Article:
Family physicians at the FMC USA clinics can tell you!
The initial $1,000 grants from the COVID-19 Emergency Relief Fund are helping free clinics cover the costs of PPE, medications, telemedicine, and more.
“Due to the high number of patients who are out of work because of COVID-19, we (at the Hearts and Hands Clinic) have stopped charging patients for glucose test strips and meters … Any funds not used for glucose test strips and meters or medication, will be used toward utilities.”
“Anne Kastor Brooklyn Free Clinic (BFC) volunteers contact patients and document information related to chronic illnesses, medication access, food insecurity, housing instability, childcare, and beyond. After each telemedicine session, a needs assessment report is compiled and provided to a social worker. The social worker acts on a case-by-case basis to connect patients with the resources, programs, and support they may be eligible for. Social workers allow the BFC to provide continuity of care in a time when vulnerable patients are especially likely to fall through the cracks. However, the BFC has historically paid for social worker services … We hope to use the $1,000 grant to defray the bulk of that cost.”
“The Community Medicine Clinic plans to use the grant towards purchasing a laptop computer to conduct telemedicine visits via video. Our desktop monitors do not have built-in cameras so that we can perform video visits with our patients. Thus, we are conducting telehealth visits via telephone at this time.”
“(At the St. Peter Community Free Clinic), we will purchase PPE such as surgical face masks (level 1 masks) for all patients to wear while being seen in the clinic … We would like to purchase additional physical barriers (room dividers) and signage for the clinic space to assure social distancing for our entrance, reception, and waiting areas … If possible, and if funds are remaining, we would like to purchase a used iPad for patients to allow us to do ‘reverse telehealth’ where the patient is present in the clinic (or parking lot) and the volunteer physician sees them from her or his home.”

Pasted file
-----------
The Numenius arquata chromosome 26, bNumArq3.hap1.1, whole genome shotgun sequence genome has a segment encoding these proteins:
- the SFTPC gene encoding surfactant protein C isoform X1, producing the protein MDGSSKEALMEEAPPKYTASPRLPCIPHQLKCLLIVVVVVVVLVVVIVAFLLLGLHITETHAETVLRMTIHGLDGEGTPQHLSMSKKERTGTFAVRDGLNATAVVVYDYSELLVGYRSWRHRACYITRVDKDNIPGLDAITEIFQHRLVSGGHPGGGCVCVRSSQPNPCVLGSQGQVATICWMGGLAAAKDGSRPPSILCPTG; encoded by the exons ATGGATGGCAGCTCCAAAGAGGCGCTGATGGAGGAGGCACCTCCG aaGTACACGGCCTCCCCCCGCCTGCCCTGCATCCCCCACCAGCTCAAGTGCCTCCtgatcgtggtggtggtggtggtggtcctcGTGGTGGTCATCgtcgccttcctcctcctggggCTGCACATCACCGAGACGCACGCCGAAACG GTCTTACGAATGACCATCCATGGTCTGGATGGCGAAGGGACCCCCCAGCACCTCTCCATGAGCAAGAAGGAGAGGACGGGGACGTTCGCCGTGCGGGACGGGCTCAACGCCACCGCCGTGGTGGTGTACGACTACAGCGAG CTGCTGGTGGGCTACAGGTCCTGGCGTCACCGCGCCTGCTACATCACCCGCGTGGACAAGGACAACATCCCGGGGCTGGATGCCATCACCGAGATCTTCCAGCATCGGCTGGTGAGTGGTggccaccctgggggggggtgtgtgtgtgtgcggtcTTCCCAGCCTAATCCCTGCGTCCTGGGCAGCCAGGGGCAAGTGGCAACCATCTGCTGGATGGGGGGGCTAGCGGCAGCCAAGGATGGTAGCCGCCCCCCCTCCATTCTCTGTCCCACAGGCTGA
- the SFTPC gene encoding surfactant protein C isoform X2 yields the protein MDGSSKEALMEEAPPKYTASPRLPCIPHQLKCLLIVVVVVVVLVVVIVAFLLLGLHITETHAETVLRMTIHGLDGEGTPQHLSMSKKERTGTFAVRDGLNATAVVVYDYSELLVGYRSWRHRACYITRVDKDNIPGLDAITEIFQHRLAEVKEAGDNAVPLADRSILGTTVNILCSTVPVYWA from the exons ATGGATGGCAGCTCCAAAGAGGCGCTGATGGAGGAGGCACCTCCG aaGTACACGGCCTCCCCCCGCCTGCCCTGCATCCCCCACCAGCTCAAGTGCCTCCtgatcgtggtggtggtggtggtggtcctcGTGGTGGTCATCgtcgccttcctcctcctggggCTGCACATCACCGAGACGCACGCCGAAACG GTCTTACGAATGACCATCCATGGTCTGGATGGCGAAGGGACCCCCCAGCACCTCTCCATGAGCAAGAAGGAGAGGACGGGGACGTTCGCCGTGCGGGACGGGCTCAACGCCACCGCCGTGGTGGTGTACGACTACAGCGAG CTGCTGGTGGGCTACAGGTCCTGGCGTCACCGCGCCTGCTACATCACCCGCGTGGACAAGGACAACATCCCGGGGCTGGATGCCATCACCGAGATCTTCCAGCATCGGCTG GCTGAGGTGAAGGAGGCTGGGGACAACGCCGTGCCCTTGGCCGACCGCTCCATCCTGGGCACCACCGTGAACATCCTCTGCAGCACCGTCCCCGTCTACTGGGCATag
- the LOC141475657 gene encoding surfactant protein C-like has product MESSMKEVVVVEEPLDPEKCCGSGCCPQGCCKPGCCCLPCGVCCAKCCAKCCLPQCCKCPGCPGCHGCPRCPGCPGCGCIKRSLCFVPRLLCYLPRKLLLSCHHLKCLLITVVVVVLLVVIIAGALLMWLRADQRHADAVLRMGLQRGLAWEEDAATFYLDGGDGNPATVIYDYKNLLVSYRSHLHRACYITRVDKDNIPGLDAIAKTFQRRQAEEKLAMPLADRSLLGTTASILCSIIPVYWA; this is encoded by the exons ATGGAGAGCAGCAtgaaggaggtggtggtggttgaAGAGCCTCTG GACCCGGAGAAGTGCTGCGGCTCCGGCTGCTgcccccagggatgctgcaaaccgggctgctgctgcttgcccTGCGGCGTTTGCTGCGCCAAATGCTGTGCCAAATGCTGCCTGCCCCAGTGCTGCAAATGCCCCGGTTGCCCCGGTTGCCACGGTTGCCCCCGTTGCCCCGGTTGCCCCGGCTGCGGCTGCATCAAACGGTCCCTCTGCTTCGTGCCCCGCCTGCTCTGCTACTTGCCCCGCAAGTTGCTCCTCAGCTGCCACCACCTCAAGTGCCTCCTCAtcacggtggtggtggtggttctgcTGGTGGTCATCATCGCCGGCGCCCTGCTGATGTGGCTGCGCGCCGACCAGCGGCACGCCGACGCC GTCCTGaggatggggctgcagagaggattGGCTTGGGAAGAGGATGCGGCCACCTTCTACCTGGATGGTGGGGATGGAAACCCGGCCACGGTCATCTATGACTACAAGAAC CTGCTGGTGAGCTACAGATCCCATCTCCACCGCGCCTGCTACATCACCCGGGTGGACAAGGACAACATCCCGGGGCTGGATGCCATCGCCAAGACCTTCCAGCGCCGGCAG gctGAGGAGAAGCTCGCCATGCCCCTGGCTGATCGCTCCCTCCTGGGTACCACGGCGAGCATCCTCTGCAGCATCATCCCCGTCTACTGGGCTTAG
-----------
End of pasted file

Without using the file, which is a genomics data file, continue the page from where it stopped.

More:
“We would like to buy … scales for home use that we could give to a few of our patients who are committed to managing their weight better. (At Cape Volunteers in Medicine), we suspect that obesity concerns will skyrocket as the shelter-in-place orders continue. If the patient had a home scale, we could do weekly telephone weight checks.”
Thanks to additional support from The Humana Foundation, these and other grant recipient clinics have been surprised with the opportunity to receive an additional $10,000 grant as well. We will share their stories in the next issue.
Want to support the vital work family physicians are doing at free clinics across the country? Donate to the COVID-19 Emergency Relief Fund(www.aafpfoundation.org) here.
Thank you, Dr. Henley!
Leader. Advocate. Board member. Volunteer. Donor. We could easily come up with 20 terms to describe Doug Henley, MD, FAAFP, and the many ways he has moved family medicine forward over the years. But, rather than listing words, we’re enlisting you!
Join us now for the 20 Days for 20 Years campaign
After 20 years as executive vice president and CEO of the AAFP, Doug Henley retires August 1. We can’t give him a proper party in a pandemic – and, knowing Doug, he wouldn’t want one anyway. However, we’re not going to let this event slip under the radar.
Please join us the 20 Days for 20 Years campaign: Contribute today to the Doug and Mary Henley Fund(www.aafpfoundation.org). The fund, established last year, supports the Family Medicine Leads signature program and provides scholarships for medical students to attend the National Conference of Family Medicine Residents and Medical Students.
It’s a critical cause: Research shows that students who attend the National Conference are more likely to choose family medicine as their specialty of choice. The conference – in person or virtual – offers new insights into family medicine’s potential and enables the students to make important connections.
“Doug remembers what it’s like to be a young medical student and need some financial support to attend the National Conference,” says Julie Anderson, MD, FAAFP, and president of the AAFP Foundation.